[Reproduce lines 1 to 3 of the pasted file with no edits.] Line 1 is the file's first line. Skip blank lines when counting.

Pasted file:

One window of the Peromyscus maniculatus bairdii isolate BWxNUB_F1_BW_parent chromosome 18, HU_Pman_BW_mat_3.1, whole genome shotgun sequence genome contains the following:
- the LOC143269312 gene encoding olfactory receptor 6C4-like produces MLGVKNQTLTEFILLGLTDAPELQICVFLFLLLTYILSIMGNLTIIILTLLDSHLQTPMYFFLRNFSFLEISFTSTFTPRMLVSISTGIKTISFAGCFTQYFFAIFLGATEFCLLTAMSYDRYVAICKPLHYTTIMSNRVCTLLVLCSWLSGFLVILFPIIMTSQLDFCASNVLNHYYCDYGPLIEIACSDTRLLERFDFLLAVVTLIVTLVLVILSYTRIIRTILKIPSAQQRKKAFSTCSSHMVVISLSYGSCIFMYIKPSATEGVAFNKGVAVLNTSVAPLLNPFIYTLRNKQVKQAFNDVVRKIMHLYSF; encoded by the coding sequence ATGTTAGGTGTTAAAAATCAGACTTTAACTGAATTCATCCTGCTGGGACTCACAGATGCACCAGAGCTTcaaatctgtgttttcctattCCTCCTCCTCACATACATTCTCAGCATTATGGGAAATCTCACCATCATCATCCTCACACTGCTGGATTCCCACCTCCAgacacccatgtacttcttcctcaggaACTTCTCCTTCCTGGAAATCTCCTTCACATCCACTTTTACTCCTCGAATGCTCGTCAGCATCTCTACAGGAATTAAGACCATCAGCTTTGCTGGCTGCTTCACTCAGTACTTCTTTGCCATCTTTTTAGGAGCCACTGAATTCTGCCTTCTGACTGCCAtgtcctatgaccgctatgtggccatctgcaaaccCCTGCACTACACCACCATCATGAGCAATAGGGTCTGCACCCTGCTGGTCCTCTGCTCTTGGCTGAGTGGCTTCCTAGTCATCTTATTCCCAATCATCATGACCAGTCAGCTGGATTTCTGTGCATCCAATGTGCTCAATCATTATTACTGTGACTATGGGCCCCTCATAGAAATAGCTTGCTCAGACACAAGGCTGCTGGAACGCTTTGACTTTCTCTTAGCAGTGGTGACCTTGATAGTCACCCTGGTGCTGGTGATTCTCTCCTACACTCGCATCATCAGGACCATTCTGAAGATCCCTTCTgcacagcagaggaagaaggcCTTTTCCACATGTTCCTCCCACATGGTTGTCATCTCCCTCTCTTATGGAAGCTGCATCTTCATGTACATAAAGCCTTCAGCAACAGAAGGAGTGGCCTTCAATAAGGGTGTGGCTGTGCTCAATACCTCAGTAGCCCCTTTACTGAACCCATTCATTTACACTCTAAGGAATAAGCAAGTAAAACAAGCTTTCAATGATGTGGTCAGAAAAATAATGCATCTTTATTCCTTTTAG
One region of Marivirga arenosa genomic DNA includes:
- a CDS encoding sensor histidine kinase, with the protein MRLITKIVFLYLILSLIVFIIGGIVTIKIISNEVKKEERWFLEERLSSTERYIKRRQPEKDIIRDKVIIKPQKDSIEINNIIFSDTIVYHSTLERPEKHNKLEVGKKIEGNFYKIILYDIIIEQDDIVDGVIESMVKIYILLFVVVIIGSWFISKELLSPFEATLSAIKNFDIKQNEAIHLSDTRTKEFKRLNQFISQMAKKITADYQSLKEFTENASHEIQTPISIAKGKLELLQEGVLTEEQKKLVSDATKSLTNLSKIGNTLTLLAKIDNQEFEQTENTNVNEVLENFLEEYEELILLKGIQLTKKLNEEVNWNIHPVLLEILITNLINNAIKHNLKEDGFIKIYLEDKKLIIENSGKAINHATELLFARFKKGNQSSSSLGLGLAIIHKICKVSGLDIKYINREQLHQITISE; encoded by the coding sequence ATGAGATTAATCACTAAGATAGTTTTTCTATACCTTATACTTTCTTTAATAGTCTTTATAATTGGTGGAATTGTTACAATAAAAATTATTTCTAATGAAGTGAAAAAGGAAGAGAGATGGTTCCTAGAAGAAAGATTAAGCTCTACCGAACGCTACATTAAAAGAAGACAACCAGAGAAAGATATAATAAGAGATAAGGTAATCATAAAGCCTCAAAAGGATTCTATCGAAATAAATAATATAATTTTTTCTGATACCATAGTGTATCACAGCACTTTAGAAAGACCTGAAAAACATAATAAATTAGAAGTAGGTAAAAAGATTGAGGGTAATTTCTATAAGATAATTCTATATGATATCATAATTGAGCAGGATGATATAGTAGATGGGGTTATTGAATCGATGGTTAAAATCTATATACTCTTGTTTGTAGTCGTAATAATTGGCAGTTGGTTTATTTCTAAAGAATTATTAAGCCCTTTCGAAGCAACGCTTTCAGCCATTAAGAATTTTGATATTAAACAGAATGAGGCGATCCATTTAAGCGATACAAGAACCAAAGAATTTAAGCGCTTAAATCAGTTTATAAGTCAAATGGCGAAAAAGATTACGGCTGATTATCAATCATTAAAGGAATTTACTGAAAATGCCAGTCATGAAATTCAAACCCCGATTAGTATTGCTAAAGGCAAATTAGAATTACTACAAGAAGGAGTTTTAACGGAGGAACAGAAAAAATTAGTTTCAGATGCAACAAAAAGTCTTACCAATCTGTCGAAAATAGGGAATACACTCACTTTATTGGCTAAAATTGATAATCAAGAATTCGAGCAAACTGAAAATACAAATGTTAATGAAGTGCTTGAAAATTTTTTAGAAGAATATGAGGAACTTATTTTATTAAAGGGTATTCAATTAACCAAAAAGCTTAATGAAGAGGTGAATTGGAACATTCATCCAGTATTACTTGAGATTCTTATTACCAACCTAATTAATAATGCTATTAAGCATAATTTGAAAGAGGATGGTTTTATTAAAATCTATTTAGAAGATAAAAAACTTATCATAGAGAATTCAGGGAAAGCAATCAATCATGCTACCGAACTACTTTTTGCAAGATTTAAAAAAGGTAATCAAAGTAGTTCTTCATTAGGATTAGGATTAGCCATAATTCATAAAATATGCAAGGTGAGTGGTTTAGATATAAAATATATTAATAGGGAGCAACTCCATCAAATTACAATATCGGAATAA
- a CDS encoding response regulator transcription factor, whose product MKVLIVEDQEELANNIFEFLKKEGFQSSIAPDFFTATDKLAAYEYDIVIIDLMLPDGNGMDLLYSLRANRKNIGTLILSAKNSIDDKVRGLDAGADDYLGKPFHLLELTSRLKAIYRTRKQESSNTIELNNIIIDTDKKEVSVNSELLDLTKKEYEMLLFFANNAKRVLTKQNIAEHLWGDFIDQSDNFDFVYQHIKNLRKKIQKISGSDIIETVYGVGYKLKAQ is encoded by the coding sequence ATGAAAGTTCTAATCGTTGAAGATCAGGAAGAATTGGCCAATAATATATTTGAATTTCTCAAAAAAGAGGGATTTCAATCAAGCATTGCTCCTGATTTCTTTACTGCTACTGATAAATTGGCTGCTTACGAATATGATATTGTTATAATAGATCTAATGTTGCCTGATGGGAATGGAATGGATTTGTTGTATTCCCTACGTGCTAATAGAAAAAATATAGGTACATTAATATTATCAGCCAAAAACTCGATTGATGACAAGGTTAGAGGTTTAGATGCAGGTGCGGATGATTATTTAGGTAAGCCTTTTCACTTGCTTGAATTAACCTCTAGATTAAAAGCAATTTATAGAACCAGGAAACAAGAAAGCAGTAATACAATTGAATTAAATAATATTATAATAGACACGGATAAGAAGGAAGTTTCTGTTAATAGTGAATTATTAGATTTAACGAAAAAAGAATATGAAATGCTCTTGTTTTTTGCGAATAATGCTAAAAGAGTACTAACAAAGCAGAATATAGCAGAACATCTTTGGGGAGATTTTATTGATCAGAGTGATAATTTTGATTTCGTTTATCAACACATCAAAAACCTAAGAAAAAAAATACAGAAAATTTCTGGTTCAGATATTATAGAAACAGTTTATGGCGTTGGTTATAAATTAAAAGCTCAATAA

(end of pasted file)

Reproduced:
One window of the Peromyscus maniculatus bairdii isolate BWxNUB_F1_BW_parent chromosome 18, HU_Pman_BW_mat_3.1, whole genome shotgun sequence genome contains the following:
- the LOC143269312 gene encoding olfactory receptor 6C4-like produces MLGVKNQTLTEFILLGLTDAPELQICVFLFLLLTYILSIMGNLTIIILTLLDSHLQTPMYFFLRNFSFLEISFTSTFTPRMLVSISTGIKTISFAGCFTQYFFAIFLGATEFCLLTAMSYDRYVAICKPLHYTTIMSNRVCTLLVLCSWLSGFLVILFPIIMTSQLDFCASNVLNHYYCDYGPLIEIACSDTRLLERFDFLLAVVTLIVTLVLVILSYTRIIRTILKIPSAQQRKKAFSTCSSHMVVISLSYGSCIFMYIKPSATEGVAFNKGVAVLNTSVAPLLNPFIYTLRNKQVKQAFNDVVRKIMHLYSF; encoded by the coding sequence ATGTTAGGTGTTAAAAATCAGACTTTAACTGAATTCATCCTGCTGGGACTCACAGATGCACCAGAGCTTcaaatctgtgttttcctattCCTCCTCCTCACATACATTCTCAGCATTATGGGAAATCTCACCATCATCATCCTCACACTGCTGGATTCCCACCTCCAgacacccatgtacttcttcctcaggaACTTCTCCTTCCTGGAAATCTCCTTCACATCCACTTTTACTCCTCGAATGCTCGTCAGCATCTCTACAGGAATTAAGACCATCAGCTTTGCTGGCTGCTTCACTCAGTACTTCTTTGCCATCTTTTTAGGAGCCACTGAATTCTGCCTTCTGACTGCCAtgtcctatgaccgctatgtggccatctgcaaaccCCTGCACTACACCACCATCATGAGCAATAGGGTCTGCACCCTGCTGGTCCTCTGCTCTTGGCTGAGTGGCTTCCTAGTCATCTTATTCCCAATCATCATGACCAGTCAGCTGGATTTCTGTGCATCCAATGTGCTCAATCATTATTACTGTGACTATGGGCCCCTCATAGAAATAGCTTGCTCAGACACAAGGCTGCTGGAACGCTTTGACTTTCTCTTAGCAGTGGTGACCTTGATAGTCACCCTGGTGCTGGTGATTCTCTCCTACACTCGCATCATCAGGACCATTCTGAAGATCCCTTCTgcacagcagaggaagaaggcCTTTTCCACATGTTCCTCCCACATGGTTGTCATCTCCCTCTCTTATGGAAGCTGCATCTTCATGTACATAAAGCCTTCAGCAACAGAAGGAGTGGCCTTCAATAAGGGTGTGGCTGTGCTCAATACCTCAGTAGCCCCTTTACTGAACCCATTCATTTACACTCTAAGGAATAAGCAAGTAAAACAAGCTTTCAATGATGTGGTCAGAAAAATAATGCATCTTTATTCCTTTTAG
One region of Marivirga arenosa genomic DNA includes: